The Veg Argument, As I See It.

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The Veg Argument, As I See It.

Post  Ecce Homo on Tue Sep 22, 2009 1:38 pm

by way of introduction, let me first say that i apologize if my starting a new thread on a topic that already has a vibrant discussion on the forum is rude. my intention is not to be aloof, but rather to try and get specific resolution to a problem that i have with the vegetarian argument. my fear is that, were i to post this question in the existing thread, it would immediately be swallowed up and lost in the middle of conversations that people are already engaged in. hopefully, having a stand-alone post will generate a specific response to the question that is bothering me, regarding the subject of vegetarianism, and the moral imperative thereof.

there seems to me to be two implicit notions that run concurrent through the vegetarian argument that are - not contradictory, perhaps - but incongruous.

Proposition #1

Intelligence does not make us special. Just because we developed the capacity to dominate animals, doesn't mean that doing so is morally proper. Big brains do not confer upon us a special license to cause suffering and death.

Proposition #2

Sure, we evolved to eat meat, but we evolved to do lots of things that are unethical and maladaptive in our current condition. Our natural capacity for digesting meat is not an argument in favor of it. Our big brains have provided us with the capacity for agriculture well beyond subsistence levels, and the knowledge that we can get enough protein to survive in the form of delicious tofu and peanuts. But, most importantly here, our big brains cause us to ponder issues of right and wrong, to care about suffering and justice, and allow us to navigate complex moral questions. If we were snow leopards, it wouldn't be "unethical" to eat meat, because snow leopards can do nothing else, but we can. Why? Intelligence. Intelligence makes us special.




humans, in this formulation, appear to be unique and special creatures, but only when it comes to our obligations.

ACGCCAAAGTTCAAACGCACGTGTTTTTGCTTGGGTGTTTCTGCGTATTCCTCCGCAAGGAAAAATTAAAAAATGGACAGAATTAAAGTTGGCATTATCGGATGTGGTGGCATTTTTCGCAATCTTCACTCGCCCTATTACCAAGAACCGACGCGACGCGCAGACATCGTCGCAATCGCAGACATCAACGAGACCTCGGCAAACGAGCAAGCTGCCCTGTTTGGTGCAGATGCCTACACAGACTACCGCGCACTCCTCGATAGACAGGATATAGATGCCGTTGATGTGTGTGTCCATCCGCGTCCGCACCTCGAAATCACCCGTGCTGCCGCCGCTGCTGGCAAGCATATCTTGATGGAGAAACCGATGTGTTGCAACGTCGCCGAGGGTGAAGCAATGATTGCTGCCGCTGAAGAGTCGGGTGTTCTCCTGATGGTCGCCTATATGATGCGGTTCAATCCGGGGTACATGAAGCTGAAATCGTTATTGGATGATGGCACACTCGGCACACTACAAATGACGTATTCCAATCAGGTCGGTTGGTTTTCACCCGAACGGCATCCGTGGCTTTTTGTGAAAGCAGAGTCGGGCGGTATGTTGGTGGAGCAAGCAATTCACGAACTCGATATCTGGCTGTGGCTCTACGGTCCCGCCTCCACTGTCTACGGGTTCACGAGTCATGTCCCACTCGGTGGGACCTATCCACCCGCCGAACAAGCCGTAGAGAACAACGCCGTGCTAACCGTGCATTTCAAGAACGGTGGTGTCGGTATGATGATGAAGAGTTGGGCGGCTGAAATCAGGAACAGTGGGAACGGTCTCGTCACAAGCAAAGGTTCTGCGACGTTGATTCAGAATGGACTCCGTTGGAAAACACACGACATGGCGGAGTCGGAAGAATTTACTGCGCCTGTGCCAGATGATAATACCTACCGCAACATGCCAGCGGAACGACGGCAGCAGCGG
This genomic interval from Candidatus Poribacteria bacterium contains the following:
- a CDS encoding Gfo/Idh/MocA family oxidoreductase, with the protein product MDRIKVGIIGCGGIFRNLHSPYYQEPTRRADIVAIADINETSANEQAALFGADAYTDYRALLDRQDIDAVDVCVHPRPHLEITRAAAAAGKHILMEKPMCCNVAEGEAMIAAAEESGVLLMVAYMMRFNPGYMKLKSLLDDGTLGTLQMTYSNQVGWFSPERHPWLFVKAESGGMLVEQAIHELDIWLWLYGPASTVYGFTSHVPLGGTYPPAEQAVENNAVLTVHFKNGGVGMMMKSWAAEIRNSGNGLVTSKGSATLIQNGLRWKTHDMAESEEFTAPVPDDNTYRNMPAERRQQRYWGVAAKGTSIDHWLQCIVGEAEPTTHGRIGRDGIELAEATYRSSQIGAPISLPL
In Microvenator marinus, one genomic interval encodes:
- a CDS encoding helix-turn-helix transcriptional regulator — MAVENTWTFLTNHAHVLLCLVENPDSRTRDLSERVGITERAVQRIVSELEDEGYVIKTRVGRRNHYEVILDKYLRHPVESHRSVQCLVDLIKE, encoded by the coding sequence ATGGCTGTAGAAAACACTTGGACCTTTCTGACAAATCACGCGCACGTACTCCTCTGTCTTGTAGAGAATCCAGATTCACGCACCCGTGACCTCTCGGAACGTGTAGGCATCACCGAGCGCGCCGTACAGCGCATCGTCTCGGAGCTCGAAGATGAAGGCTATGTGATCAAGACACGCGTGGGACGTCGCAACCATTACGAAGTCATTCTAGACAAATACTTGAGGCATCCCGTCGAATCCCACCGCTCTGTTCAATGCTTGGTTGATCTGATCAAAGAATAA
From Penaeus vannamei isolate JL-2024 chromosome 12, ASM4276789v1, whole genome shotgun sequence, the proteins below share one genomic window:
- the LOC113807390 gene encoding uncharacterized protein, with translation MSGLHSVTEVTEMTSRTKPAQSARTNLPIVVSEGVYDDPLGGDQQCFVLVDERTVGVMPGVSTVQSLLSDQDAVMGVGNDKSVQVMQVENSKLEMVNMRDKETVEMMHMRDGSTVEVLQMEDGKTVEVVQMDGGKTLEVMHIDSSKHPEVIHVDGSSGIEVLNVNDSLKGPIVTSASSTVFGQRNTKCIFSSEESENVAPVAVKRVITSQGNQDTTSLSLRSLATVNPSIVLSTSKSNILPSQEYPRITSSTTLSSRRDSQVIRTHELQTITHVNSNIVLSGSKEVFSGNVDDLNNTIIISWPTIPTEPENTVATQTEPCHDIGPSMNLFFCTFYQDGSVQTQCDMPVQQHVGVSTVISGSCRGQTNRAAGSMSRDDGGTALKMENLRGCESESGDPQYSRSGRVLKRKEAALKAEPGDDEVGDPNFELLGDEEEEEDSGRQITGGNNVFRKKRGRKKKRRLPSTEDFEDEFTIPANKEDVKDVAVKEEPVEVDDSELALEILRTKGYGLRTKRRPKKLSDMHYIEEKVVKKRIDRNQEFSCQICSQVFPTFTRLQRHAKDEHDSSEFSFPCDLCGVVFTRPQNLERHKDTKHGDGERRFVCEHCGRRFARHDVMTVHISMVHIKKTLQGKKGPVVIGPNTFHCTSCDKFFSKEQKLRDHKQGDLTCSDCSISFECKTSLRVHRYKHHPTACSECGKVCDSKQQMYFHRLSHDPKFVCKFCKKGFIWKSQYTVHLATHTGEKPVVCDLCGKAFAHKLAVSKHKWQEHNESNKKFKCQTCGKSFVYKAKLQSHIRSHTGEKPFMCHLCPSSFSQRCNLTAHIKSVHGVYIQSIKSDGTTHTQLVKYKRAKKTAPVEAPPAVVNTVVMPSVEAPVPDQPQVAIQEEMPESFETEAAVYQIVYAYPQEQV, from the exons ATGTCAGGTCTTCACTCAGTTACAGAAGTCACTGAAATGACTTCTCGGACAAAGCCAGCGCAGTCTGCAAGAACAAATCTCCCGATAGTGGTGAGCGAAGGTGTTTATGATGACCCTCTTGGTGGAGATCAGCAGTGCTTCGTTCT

or am i simple?

Ecce Homo

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Re: The Veg Argument, As I See It.

Post  Jim on Tue Sep 22, 2009 2:00 pm

i think it depends on what you mean by "unique." there seems to be good reason to think that our primary evolutionary strategy at this point is cooperation. we have a division of labor not only between individuals but also between groups. our moral intuitions likely come out of that cooperative strategy. so, sure, that's unique to us in the same way that building dams is unique to beavers. i think it's appropriate to say "there's nothing unique about being unique." each species is unique. for that matter, each individual is unique. but that uniqueness in and of itself isn't anything special.
with that in mind, i don't think there's anything incongruous with the listed propositions.

of course, i do think there is something odd in attempting to include as members of the community of which we consider in our moral calculations those individuals which cannot, in principle, be considered members of the moral community (lions and tigers and bears). a utilitarian approach could go some distance in bridging that gap if it could be demonstrated that other animals actually suffer and experience happiness in a way that we could recognize. however, as i said in the other thread, i'm unclear on what a theory of mind that allowed for that would look like, and i certainly think that the theory of mind relied upon by the doubtcasters in this case is wildly problematic. (this is where i state yet again that i'm a huge fan of the show, and i'm not trying to hammer anyone. i would love to hear an explanation from them that made this go away, though one has not been forthcoming as of yet.)

Jim

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Re: The Veg Argument, As I See It.

Post  Robert on Sat Sep 26, 2009 12:52 am

Ecce Homo wrote:Intelligence does not make us special. Just because we developed the capacity to dominate animals, doesn't mean that doing so is morally proper. Big brains do not confer upon us a special license to cause suffering and death.

Why is this proposition implicit in a "vegetarian argument?" Just to be incongruous with the second proposition? The counterpart to this proposition is the assertion that intelligence gives license to cause death and suffering. Is that really an argument made against vegetarianism? If I have ever heard that one before, I likely did not want to argue against it. In fact, I would have wanted to get as far away from the person as possible, lest they decide they are more intelligent than me.

Robert

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Re: The Veg Argument, As I See It.

Post  Jim on Sat Sep 26, 2009 10:47 am

Robert wrote:Why is this proposition implicit in a "vegetarian argument?" Just to be incongruous with the second proposition? The counterpart to this proposition is the assertion that intelligence gives license to cause death and suffering. Is that really an argument made against vegetarianism? If I have ever heard that one before, I likely did not want to argue against it. In fact, I would have wanted to get as far away from the person as possible, lest they decide they are more intelligent than me.
i think you're missing the point. lots of people already do think that being intelligent makes us special, that because we can dominate animals, that means it's ok. ecce homo is saying that the starting point of the veg argument is something like "that's wrong," which it appears from your response that you agree.

Jim

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